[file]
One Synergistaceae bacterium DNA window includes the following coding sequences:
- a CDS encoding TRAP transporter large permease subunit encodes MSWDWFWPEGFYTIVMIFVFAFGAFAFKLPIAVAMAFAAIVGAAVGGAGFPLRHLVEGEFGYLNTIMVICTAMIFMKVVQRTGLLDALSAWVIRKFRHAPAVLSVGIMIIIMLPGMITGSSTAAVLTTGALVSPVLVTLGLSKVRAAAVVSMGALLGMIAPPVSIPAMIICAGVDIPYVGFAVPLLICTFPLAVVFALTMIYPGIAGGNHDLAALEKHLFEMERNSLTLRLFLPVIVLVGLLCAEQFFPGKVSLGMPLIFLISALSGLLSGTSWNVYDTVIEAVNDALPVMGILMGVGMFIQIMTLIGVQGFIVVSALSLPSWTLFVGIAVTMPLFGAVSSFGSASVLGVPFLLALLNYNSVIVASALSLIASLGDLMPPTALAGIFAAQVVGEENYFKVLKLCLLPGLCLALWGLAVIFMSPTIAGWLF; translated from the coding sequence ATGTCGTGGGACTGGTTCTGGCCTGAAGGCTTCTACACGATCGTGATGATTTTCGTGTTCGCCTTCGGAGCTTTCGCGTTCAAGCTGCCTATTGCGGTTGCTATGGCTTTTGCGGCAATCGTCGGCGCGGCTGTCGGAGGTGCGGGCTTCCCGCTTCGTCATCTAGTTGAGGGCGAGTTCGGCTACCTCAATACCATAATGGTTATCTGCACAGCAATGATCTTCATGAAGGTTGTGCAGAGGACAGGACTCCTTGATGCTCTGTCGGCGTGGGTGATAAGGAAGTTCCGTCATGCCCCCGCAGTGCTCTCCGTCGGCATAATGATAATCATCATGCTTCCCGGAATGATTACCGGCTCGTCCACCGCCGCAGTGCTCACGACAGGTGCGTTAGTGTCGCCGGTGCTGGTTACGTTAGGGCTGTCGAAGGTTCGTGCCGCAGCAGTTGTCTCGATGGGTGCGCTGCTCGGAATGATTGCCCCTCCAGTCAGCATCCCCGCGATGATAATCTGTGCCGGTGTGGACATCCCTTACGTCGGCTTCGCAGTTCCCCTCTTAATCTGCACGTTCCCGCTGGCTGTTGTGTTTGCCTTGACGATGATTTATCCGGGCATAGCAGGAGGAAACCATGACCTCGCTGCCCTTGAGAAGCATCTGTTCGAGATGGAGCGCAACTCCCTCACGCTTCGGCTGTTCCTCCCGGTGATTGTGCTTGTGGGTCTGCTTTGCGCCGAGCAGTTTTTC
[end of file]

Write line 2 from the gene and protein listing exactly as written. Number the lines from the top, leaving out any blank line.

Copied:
- a CDS encoding TRAP transporter large permease subunit encodes MSWDWFWPEGFYTIVMIFVFAFGAFAFKLPIAVAMAFAAIVGAAVGGAGFPLRHLVEGEFGYLNTIMVICTAMIFMKVVQRTGLLDALSAWVIRKFRHAPAVLSVGIMIIIMLPGMITGSSTAAVLTTGALVSPVLVTLGLSKVRAAAVVSMGALLGMIAPPVSIPAMIICAGVDIPYVGFAVPLLICTFPLAVVFALTMIYPGIAGGNHDLAALEKHLFEMERNSLTLRLFLPVIVLVGLLCAEQFFPGKVSLGMPLIFLISALSGLLSGTSWNVYDTVIEAVNDALPVMGILMGVGMFIQIMTLIGVQGFIVVSALSLPSWTLFVGIAVTMPLFGAVSSFGSASVLGVPFLLALLNYNSVIVASALSLIASLGDLMPPTALAGIFAAQVVGEENYFKVLKLCLLPGLCLALWGLAVIFMSPTIAGWLF; translated from the coding sequence ATGTCGTGGGACTGGTTCTGGCCTGAAGGCTTCTACACGATCGTGATGATTTTCGTGTTCGCCTTCGGAGCTTTCGCGTTCAAGCTGCCTATTGCGGTTGCTATGGCTTTTGCGGCAATCGTCGGCGCGGCTGTCGGAGGTGCGGGCTTCCCGCTTCGTCATCTAGTTGAGGGCGAGTTCGGCTACCTCAATACCATAATGGTTATCTGCACAGCAATGATCTTCATGAAGGTTGTGCAGAGGACAGGACTCCTTGATGCTCTGTCGGCGTGGGTGATAAGGAAGTTCCGTCATGCCCCCGCAGTGCTCTCCGTCGGCATAATGATAATCATCATGCTTCCCGGAATGATTACCGGCTCGTCCACCGCCGCAGTGCTCACGACAGGTGCGTTAGTGTCGCCGGTGCTGGTTACGTTAGGGCTGTCGAAGGTTCGTGCCGCAGCAGTTGTCTCGATGGGTGCGCTGCTCGGAATGATTGCCCCTCCAGTCAGCATCCCCGCGATGATAATCTGTGCCGGTGTGGACATCCCTTACGTCGGCTTCGCAGTTCCCCTCTTAATCTGCACGTTCCCGCTGGCTGTTGTGTTTGCCTTGACGATGATTTATCCGGGCATAGCAGGAGGAAACCATGACCTCGCTGCCCTTGAGAAGCATCTGTTCGAGATGGAGCGCAACTCCCTCACGCTTCGGCTGTTCCTCCCGGTGATTGTGCTTGTGGGTCTGCTTTGCGCCGAGCAGTTTTTC